What Lasts?

English: 8-inch, 5,25-inch, and 3,5-inch flopp...
English: 8-inch, 5.25-inch, and 3.5-inch floppy disks (Photo credit: Wikipedia)

Recently I found two stacks of 3 1/2″ floppy disks I had used to back up a computer I no longer have. They reminded me of a presentation on preserving church documents from that same. The presenter held in one hand an 8 inch floppy disk and asked if anyone in the audience had equipment to read the files on that disk in his other hand he held a microfiche of the original minutes of the first assembly of the Presbyterian Church held in Philadelphia in 1717. He assured us that the church also had the original paper minutes as well. That paper would last 300 years surprised few in our audience as scholars have access to biblical and other manuscripts nearly 2000 years old.

Fifteen years ago each of those stacks of twenty-five floppy disks contained a compressed version of the data on my hard drive. Additional disks would have held back ups of the programs. These disks were a great improvement over the 5.25-inch floppies from earlier computers, holding nearly six times as much data.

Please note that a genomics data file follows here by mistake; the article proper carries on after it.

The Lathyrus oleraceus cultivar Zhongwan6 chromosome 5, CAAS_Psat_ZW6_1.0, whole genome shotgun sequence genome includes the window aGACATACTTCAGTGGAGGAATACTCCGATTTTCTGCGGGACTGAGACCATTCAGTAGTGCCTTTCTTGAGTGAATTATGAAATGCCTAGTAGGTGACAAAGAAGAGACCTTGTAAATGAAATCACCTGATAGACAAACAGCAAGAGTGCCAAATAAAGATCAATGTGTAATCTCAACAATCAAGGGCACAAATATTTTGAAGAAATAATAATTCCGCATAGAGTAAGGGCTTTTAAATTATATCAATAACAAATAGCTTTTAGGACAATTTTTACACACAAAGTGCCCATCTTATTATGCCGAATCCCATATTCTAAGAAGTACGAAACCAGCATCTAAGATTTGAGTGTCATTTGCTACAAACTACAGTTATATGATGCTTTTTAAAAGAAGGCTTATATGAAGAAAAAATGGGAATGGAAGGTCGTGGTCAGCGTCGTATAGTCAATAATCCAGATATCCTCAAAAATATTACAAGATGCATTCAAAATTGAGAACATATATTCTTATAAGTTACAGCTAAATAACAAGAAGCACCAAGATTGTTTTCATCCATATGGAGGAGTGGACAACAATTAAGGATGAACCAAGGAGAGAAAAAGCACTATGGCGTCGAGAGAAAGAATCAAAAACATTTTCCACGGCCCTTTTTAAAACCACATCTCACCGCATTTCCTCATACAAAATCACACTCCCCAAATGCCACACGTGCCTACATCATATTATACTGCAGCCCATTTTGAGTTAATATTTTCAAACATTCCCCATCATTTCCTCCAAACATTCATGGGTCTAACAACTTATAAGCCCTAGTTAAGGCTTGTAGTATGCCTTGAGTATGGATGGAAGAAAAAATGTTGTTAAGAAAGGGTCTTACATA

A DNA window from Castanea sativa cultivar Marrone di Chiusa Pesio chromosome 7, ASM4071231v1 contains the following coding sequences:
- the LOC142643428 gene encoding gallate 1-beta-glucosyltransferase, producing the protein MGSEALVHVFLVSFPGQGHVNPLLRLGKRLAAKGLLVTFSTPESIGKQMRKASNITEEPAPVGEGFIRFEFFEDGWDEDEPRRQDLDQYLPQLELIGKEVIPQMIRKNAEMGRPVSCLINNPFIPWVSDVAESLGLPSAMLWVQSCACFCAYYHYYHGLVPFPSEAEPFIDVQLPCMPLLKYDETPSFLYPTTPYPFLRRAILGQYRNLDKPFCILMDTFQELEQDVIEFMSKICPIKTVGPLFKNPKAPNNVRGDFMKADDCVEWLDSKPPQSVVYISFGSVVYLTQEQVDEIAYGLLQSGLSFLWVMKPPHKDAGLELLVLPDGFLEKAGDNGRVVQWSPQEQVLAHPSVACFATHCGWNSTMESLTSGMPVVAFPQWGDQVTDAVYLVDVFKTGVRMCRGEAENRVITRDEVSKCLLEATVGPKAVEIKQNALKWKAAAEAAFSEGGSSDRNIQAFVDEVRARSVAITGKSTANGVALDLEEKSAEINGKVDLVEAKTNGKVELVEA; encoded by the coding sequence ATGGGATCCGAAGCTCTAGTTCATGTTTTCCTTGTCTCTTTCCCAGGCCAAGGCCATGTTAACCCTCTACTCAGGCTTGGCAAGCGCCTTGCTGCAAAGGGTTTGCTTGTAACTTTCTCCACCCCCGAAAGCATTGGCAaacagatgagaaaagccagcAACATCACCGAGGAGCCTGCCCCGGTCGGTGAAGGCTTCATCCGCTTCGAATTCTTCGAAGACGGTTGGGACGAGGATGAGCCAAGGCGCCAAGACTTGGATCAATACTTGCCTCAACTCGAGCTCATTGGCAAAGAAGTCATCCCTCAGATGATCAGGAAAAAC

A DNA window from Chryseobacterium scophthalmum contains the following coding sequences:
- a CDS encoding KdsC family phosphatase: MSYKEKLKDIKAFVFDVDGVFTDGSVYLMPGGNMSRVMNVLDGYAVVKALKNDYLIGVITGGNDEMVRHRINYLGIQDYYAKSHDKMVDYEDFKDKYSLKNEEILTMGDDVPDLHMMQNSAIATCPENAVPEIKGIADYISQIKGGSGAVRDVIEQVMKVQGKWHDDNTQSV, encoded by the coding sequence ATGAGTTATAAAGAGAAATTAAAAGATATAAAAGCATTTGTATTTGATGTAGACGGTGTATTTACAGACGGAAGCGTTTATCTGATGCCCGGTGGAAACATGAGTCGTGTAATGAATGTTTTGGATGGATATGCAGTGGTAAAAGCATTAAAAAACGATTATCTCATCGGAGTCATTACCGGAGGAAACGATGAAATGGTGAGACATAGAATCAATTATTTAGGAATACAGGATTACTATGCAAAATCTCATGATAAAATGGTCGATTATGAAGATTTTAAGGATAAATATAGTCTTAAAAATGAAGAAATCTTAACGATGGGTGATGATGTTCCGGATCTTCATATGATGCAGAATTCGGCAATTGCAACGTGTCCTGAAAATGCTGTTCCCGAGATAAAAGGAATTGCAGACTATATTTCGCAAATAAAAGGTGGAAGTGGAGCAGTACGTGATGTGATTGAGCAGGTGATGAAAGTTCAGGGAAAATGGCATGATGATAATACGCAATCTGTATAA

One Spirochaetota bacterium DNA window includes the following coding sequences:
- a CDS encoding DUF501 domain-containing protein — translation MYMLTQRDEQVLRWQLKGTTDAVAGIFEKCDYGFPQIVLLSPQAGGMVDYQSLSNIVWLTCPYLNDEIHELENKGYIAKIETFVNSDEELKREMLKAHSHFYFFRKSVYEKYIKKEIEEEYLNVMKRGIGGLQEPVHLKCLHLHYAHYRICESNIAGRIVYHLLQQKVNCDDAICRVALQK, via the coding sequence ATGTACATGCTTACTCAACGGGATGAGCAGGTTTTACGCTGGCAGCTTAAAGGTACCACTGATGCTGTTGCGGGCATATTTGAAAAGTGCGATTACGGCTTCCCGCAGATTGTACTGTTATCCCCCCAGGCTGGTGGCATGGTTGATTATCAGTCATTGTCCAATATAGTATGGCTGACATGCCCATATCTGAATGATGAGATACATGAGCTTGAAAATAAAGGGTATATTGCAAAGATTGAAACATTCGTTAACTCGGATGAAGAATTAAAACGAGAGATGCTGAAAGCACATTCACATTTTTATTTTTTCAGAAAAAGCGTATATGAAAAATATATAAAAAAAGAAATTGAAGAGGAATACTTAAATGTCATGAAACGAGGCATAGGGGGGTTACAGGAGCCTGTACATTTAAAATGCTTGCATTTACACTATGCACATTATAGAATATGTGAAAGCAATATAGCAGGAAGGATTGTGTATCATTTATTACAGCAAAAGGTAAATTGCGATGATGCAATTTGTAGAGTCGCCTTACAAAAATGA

Eventually I upgraded to CD-ROMs each of which could hold twelve times as much data as both stacks of floppy disks combined and they had a better shelf-life. Probably not 300 years, but longer than floppy disks that dust or magnets can degrade.

While sorting and organizing I also purged many of those CD-ROM backups as DVDs have replaced them and more recently cloud storage has taken on that function. But I doubt these will be accessible in a few hundred years. Already I have trouble opening some of the files created less than 20 years ago due to software incompatibilities.

Stone writings (pictured below) although they last for hundreds of years have different problems. The people who made these writings disappeared before Columbus arrived in 1492. Did these markings have religious significance? Do they tell about events of their community? Or are they ancient graffiti; doodles by people with time to waste? Although their writings have lasted hundreds of years, their meanings have vanished with the people who wrote them.

Writings on stone
Petroglyphs seen at the Petrified Forest National Park believed to be between 650 to 2000 years old. (Photo by R. Shaw 2009.)

How will we preserve images and stories for our children, grandchildren, great-grandchildren, and …? And if they last, will future generations understand them?

The grass withers, the flower fades,
    when the breath of the Lord blows upon it;
    surely the people are grass.
The grass withers, the flower fades;
    but the word of our God will stand forever.
— Isaiah 40:7-8 (NRSV)

 

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